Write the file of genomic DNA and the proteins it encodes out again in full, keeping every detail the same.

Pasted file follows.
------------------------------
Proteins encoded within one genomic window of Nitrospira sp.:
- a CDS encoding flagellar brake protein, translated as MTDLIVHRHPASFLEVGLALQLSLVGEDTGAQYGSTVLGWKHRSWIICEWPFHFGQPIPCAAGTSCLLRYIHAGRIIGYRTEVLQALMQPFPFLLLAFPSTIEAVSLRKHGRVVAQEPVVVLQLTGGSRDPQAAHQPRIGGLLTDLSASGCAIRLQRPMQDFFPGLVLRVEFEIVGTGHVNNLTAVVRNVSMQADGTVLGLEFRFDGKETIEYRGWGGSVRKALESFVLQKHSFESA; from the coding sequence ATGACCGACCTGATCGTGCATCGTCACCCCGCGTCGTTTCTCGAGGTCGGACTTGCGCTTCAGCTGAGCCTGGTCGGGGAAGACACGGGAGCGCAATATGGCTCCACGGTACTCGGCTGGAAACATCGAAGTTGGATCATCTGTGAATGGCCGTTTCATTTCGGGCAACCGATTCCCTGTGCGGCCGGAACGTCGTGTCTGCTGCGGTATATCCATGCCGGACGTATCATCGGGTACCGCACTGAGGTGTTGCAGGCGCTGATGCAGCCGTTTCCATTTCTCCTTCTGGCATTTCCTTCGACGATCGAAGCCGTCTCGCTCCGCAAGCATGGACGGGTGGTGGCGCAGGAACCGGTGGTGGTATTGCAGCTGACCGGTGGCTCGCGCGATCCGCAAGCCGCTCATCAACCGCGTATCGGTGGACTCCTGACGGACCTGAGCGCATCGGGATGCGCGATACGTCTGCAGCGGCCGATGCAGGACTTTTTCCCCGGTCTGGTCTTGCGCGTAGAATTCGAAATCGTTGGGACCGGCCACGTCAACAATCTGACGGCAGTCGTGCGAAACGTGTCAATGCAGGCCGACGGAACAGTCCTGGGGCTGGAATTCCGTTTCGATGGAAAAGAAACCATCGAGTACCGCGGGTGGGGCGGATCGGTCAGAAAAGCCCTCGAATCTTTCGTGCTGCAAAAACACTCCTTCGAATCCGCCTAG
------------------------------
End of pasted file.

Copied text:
Proteins encoded within one genomic window of Nitrospira sp.:
- a CDS encoding flagellar brake protein, translated as MTDLIVHRHPASFLEVGLALQLSLVGEDTGAQYGSTVLGWKHRSWIICEWPFHFGQPIPCAAGTSCLLRYIHAGRIIGYRTEVLQALMQPFPFLLLAFPSTIEAVSLRKHGRVVAQEPVVVLQLTGGSRDPQAAHQPRIGGLLTDLSASGCAIRLQRPMQDFFPGLVLRVEFEIVGTGHVNNLTAVVRNVSMQADGTVLGLEFRFDGKETIEYRGWGGSVRKALESFVLQKHSFESA; from the coding sequence ATGACCGACCTGATCGTGCATCGTCACCCCGCGTCGTTTCTCGAGGTCGGACTTGCGCTTCAGCTGAGCCTGGTCGGGGAAGACACGGGAGCGCAATATGGCTCCACGGTACTCGGCTGGAAACATCGAAGTTGGATCATCTGTGAATGGCCGTTTCATTTCGGGCAACCGATTCCCTGTGCGGCCGGAACGTCGTGTCTGCTGCGGTATATCCATGCCGGACGTATCATCGGGTACCGCACTGAGGTGTTGCAGGCGCTGATGCAGCCGTTTCCATTTCTCCTTCTGGCATTTCCTTCGACGATCGAAGCCGTCTCGCTCCGCAAGCATGGACGGGTGGTGGCGCAGGAACCGGTGGTGGTATTGCAGCTGACCGGTGGCTCGCGCGATCCGCAAGCCGCTCATCAACCGCGTATCGGTGGACTCCTGACGGACCTGAGCGCATCGGGATGCGCGATACGTCTGCAGCGGCCGATGCAGGACTTTTTCCCCGGTCTGGTCTTGCGCGTAGAATTCGAAATCGTTGGGACCGGCCACGTCAACAATCTGACGGCAGTCGTGCGAAACGTGTCAATGCAGGCCGACGGAACAGTCCTGGGGCTGGAATTCCGTTTCGATGGAAAAGAAACCATCGAGTACCGCGGGTGGGGCGGATCGGTCAGAAAAGCCCTCGAATCTTTCGTGCTGCAAAAACACTCCTTCGAATCCGCCTAG